(Reuters) - African Barrick Gold (ABG) ABG.L sees increased opportunities for deals in Africa as asset prices ease and potential sellers begin to consider their options in the face of a still-uncertain economic outlook, the mining company said on Tuesday.
ABG, a unit of the world's largest gold producer, Barrick Gold (ABX.TO), is keen to diversify its asset base beyond its current Tanzanian focus, most likely through acquisition.
Prices in 2011, however, were too high for the miner to close what it calls the "valuation gap", with gold at record levels and the price of many commodities at post-crisis peaks.
Chief Executive Greg Hawkins, speaking at the Reuters Mining and Metals Summit on Tuesday, said the miner had looked at some 25 projects across Africa and signed at least 10 confidentiality agreements in the last 18 months - and was finally seeing the prospects for a deal improve.
"When we were looking a year ago, we thought the valuations were too steep... Now most of (the assets) we looked at a year ago are about half the price from where they were," Hawkins said at Reuters' office in London.
"That's brought a lot more things that we like much more into range... I think that landscape has improved dramatically in the last year with the pricing change."
Gold is widely expected to be a focus for merger and acquisition activity in 2012, as corporate cash piles run high and gold producers' valuations are close to historic lows.
Hawkins said the group was looking at assets from exploration through to the production stage across west and northeast Africa, including potential future producers in the Nubian Shield, a region stretching through Eritrea and Sudan.
Another difference from 2011, he added, was asset owners were also becoming more amenable to a sale, as share prices come off last year's levels and financing conditions remain tough.
"Probably a year ago we were knocking on doors, people's share prices were quite high, they were pretty relaxed. A year down the track, maybe they're running out of cash, the share price has halved," he said.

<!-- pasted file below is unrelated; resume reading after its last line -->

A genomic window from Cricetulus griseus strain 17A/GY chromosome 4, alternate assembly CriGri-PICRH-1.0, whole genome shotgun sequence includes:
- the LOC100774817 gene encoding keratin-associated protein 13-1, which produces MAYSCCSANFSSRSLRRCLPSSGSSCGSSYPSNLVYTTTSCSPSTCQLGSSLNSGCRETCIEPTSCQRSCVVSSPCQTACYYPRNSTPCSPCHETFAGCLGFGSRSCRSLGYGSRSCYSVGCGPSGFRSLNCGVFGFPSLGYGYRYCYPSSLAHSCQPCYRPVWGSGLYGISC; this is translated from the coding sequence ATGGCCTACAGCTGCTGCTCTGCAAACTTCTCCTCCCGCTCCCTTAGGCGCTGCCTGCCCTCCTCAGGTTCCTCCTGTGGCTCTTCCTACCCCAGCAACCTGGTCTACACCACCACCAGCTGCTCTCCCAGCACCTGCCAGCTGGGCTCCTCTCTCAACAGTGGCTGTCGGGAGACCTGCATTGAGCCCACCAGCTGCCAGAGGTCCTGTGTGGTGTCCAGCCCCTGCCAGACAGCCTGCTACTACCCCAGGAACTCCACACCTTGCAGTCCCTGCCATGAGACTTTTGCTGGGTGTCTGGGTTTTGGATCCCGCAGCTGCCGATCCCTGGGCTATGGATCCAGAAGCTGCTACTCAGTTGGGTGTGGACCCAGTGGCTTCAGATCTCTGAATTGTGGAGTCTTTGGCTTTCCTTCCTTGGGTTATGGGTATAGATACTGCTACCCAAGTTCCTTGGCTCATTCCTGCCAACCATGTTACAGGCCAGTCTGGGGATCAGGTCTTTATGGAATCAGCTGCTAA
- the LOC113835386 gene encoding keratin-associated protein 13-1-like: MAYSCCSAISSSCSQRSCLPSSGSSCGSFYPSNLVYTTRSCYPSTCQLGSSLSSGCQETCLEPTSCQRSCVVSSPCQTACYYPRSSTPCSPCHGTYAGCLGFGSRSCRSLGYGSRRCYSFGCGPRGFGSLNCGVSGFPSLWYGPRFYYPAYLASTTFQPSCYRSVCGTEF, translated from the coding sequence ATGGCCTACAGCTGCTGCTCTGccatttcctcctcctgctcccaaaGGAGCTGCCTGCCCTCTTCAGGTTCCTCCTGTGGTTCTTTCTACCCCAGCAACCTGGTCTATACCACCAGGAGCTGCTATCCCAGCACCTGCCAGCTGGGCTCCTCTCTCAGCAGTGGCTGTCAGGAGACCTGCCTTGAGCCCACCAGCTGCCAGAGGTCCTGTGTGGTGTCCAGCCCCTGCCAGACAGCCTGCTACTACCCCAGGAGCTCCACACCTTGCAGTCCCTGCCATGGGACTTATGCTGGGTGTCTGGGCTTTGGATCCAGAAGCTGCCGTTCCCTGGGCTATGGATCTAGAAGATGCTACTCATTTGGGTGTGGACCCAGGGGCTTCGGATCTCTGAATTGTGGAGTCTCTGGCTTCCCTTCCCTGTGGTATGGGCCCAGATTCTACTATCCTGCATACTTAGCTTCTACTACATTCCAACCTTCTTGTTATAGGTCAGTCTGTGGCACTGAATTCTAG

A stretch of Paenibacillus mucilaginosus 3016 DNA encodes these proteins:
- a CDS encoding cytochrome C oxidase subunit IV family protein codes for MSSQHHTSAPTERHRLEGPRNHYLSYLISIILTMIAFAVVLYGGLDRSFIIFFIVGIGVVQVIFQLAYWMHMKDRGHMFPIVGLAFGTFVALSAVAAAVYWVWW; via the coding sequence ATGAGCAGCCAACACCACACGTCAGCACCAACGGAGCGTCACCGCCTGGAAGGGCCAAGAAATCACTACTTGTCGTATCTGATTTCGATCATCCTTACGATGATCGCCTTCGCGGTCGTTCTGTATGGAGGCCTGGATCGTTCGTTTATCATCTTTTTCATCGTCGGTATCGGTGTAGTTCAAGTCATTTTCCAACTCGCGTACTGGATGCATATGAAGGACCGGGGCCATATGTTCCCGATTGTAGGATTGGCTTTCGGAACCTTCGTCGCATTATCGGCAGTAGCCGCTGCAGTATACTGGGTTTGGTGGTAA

"We've seen in the last three months a lot more inward traffic to us, people talking to us about whether we're interested in taking a stake or a joint venture."
African Barrick had a tough 2011, hit by power outages that held back production at its key Buzwagi mine in Tanzania and the miner has set its target for the year at a modest 675,000 to 725,000 ounces. That means it is unlikely to hit a target set at the time of its IPO of 1 million ounces by 2014, without deals.
But many investors say ABG has to balance resolving its current production issues, power, or community and security concerns at its North Mara mine, for example, with the need to add ounces and diversify its geographical risk.
Hawkins said parent Barrick, however, was supportive of the miner's aim to grow through deals.
"Everybody's cautious, realizing the scrutiny you're going to put yourself under when you go and do that," Hawkins said.
"There is always that question of whether you should get your own house in order... The reality is in Africa you are always going to have issues that come up. They are happy enough that we are getting through them and they do see the long-term strategic rationale in doing something."
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